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Intra-articular of an anti-inflammatory molecule entrapped in a solid lipid nanoparticle


   The Conway Institute of Biomolecular and Biomedical Research

   Friday, July 15, 2022  Funded PhD Project (Students Worldwide)

About the Project

Patients with arthritic knees are limited in their therapy options to orally-administered anti-inflammatory agents, which are toxic over the long term. When the disease becomes more severe, the two main options are steroid and hyaluronic acid injections into the knee. The outcomes are sub-optimal, largely because joint retention is low, hence the need for more regular painful injections. The project will examine how to make a long-acting injectable lipid nanoparticle formulation of an anti-inflammatory prodrug steroid molecule. Questions the candidate will pursue are to devise a bespoke formulation of the molecule for entrapment in a solid lipid nanoparticle, how to optimise the loading and release of the molecule from nanoparticles in simulated joint conditions, how the particle-released drug retains its anti-inflammatory effects on cultured human synoviocytes, and safety and efficacy assessment in a preclinical animal model of arthritis. The Brayden lab has experience of making nanoparticles to treat arthritis, has access to an Ignite™ solid lipid nanoparticle synthesis system from Precision Nanosystems, and is also part of the SFI CÚRAM Centre for Medical Devices with access to national expertise. The candidate will be working under the supervision of Prof. David Brayden in the UCD School of Veterinary Medicine and UCD Conway Institute: https://people.ucd.ie/david.brayden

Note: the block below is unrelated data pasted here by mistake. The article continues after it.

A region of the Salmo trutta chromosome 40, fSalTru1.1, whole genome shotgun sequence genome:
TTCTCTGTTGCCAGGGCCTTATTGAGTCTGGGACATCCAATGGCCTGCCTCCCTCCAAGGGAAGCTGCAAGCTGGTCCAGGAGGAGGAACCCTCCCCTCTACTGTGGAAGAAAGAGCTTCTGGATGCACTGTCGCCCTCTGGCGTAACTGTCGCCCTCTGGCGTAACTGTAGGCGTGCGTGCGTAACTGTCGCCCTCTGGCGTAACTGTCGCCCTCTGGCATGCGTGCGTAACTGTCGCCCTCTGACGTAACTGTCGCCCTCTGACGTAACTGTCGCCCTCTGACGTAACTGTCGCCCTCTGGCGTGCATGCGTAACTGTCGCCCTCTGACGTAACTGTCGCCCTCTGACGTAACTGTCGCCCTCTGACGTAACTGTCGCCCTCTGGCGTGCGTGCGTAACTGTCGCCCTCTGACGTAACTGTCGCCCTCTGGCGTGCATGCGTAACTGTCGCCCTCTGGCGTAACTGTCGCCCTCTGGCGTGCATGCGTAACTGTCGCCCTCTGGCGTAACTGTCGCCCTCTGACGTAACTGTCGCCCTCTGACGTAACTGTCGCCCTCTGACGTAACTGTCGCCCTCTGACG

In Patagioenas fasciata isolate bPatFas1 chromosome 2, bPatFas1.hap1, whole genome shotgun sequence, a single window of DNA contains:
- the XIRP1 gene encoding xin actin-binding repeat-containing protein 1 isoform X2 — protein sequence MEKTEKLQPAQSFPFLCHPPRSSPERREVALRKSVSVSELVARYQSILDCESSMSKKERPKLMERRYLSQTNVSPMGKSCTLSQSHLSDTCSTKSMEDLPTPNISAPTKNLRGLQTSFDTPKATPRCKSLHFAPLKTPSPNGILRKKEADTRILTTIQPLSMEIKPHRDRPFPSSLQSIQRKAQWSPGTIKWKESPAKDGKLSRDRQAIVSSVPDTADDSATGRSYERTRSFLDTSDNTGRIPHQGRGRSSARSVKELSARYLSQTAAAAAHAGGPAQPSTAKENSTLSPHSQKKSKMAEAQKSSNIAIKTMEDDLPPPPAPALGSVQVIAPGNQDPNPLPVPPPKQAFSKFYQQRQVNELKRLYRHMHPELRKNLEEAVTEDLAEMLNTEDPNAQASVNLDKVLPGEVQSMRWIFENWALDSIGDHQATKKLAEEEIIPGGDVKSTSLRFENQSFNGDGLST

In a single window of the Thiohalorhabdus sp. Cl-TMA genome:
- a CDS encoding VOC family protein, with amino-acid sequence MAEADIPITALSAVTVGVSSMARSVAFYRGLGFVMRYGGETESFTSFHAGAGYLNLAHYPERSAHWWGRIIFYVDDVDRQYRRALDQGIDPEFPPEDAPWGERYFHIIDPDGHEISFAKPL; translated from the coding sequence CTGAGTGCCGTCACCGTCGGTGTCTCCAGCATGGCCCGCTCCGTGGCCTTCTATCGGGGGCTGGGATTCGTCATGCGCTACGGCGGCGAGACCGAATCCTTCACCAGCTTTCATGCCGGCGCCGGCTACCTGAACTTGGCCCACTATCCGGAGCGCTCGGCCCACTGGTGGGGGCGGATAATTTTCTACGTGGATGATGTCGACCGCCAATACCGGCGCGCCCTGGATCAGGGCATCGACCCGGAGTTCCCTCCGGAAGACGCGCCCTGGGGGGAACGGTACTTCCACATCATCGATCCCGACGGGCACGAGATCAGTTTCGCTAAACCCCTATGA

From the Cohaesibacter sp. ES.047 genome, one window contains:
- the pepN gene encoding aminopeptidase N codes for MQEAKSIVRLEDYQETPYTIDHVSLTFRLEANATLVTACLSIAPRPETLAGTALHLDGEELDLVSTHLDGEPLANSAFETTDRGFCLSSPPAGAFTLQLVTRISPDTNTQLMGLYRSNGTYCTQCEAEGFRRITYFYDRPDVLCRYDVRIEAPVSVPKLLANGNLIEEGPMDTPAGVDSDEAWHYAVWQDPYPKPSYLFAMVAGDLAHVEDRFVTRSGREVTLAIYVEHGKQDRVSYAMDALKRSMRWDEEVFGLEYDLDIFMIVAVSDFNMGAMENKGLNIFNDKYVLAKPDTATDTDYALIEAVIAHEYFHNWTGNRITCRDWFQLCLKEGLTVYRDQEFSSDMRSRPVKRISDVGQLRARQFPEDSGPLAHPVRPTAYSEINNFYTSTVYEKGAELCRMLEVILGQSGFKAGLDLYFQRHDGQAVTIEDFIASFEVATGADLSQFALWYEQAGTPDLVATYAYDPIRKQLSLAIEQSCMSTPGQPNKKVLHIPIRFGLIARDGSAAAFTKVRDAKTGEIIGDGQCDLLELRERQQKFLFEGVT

Funding Notes

SFI CÚRAM Centre for Medical Devices and the EU.

References

Relevant papers relating to how the Brayden lab has made other nanoparticle constructs for arthritis are at: https://pubmed.ncbi.nlm.nih.gov/23391443/ and https://pubmed.ncbi.nlm.nih.gov/29947020/

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